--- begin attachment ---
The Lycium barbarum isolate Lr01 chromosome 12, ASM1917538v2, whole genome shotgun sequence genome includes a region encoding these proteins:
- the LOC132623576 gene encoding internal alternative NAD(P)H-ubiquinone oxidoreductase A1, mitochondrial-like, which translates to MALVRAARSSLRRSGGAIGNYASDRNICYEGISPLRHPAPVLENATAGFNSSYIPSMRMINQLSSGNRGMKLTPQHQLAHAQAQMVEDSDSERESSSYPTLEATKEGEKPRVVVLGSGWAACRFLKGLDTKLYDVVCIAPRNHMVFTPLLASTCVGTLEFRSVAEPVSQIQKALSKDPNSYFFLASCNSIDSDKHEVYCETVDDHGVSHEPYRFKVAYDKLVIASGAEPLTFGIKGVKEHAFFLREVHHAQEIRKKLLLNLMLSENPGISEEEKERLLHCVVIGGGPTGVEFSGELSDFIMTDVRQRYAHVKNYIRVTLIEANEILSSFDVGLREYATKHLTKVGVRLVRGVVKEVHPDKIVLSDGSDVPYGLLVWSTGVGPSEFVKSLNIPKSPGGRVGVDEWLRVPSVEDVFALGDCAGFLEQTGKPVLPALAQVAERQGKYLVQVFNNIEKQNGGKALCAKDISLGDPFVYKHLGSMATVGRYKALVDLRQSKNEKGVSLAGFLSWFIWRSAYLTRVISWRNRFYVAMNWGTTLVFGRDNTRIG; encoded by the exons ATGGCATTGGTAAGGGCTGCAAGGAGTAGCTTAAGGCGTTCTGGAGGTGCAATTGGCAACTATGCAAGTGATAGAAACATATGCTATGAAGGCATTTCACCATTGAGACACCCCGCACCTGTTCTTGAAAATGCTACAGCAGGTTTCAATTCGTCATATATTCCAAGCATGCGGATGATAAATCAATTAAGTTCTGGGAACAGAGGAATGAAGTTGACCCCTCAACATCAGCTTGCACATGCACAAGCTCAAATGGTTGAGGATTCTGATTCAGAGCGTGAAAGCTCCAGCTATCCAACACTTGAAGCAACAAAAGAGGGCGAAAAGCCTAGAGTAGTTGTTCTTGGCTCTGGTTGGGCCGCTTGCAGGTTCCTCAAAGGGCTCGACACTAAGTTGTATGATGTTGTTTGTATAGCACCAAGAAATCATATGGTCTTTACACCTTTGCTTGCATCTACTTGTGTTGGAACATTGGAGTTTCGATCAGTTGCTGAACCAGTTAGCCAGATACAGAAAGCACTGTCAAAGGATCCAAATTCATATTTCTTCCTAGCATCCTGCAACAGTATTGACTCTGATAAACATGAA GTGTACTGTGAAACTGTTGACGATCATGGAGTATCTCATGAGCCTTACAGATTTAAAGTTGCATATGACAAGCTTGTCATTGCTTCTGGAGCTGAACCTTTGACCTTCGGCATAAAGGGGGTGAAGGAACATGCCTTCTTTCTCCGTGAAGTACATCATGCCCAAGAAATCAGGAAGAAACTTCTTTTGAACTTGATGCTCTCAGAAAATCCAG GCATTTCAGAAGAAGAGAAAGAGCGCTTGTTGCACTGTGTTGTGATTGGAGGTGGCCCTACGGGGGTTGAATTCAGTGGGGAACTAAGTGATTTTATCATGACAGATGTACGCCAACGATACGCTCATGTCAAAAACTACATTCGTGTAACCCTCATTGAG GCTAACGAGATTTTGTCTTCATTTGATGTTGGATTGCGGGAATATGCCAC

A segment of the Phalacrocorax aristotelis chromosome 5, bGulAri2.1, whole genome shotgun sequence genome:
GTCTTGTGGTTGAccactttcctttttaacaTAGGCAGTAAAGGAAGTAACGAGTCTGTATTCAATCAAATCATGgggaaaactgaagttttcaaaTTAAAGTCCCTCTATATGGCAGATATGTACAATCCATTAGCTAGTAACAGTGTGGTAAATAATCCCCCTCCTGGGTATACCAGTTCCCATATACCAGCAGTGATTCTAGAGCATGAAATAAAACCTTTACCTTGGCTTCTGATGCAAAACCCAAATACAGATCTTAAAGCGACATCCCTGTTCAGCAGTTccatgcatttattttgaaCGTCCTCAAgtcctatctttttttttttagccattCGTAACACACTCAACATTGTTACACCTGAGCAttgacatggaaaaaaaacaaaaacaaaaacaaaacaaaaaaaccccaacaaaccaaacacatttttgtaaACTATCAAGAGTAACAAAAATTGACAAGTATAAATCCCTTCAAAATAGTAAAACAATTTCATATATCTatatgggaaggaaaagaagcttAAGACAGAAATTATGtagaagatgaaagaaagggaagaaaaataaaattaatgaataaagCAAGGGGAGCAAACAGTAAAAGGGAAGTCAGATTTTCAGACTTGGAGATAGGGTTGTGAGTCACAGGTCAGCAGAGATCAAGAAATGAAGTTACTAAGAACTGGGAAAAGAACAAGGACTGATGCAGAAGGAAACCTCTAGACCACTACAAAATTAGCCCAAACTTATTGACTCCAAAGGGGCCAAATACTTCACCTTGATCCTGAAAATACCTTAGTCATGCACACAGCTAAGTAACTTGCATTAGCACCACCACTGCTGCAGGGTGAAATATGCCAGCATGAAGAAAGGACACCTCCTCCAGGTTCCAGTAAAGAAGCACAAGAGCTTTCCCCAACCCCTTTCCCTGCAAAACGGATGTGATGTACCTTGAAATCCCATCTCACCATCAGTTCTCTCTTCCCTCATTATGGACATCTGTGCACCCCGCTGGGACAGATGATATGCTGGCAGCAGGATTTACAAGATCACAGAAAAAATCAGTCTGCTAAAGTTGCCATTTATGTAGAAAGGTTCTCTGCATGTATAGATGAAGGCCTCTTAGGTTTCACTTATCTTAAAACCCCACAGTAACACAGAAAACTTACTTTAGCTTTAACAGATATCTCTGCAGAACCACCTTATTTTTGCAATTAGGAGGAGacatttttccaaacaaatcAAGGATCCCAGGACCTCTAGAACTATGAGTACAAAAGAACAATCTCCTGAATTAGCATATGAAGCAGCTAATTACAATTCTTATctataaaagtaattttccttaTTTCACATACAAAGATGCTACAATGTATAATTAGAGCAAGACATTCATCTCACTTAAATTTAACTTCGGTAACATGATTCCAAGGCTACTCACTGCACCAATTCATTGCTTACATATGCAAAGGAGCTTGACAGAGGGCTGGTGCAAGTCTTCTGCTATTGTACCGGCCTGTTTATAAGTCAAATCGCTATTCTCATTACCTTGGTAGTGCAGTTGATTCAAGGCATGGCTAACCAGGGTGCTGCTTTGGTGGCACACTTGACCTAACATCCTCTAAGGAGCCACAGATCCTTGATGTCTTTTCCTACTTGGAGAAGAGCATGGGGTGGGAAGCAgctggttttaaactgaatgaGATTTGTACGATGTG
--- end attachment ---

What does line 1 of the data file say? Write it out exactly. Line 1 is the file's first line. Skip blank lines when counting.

The Lycium barbarum isolate Lr01 chromosome 12, ASM1917538v2, whole genome shotgun sequence genome includes a region encoding these proteins: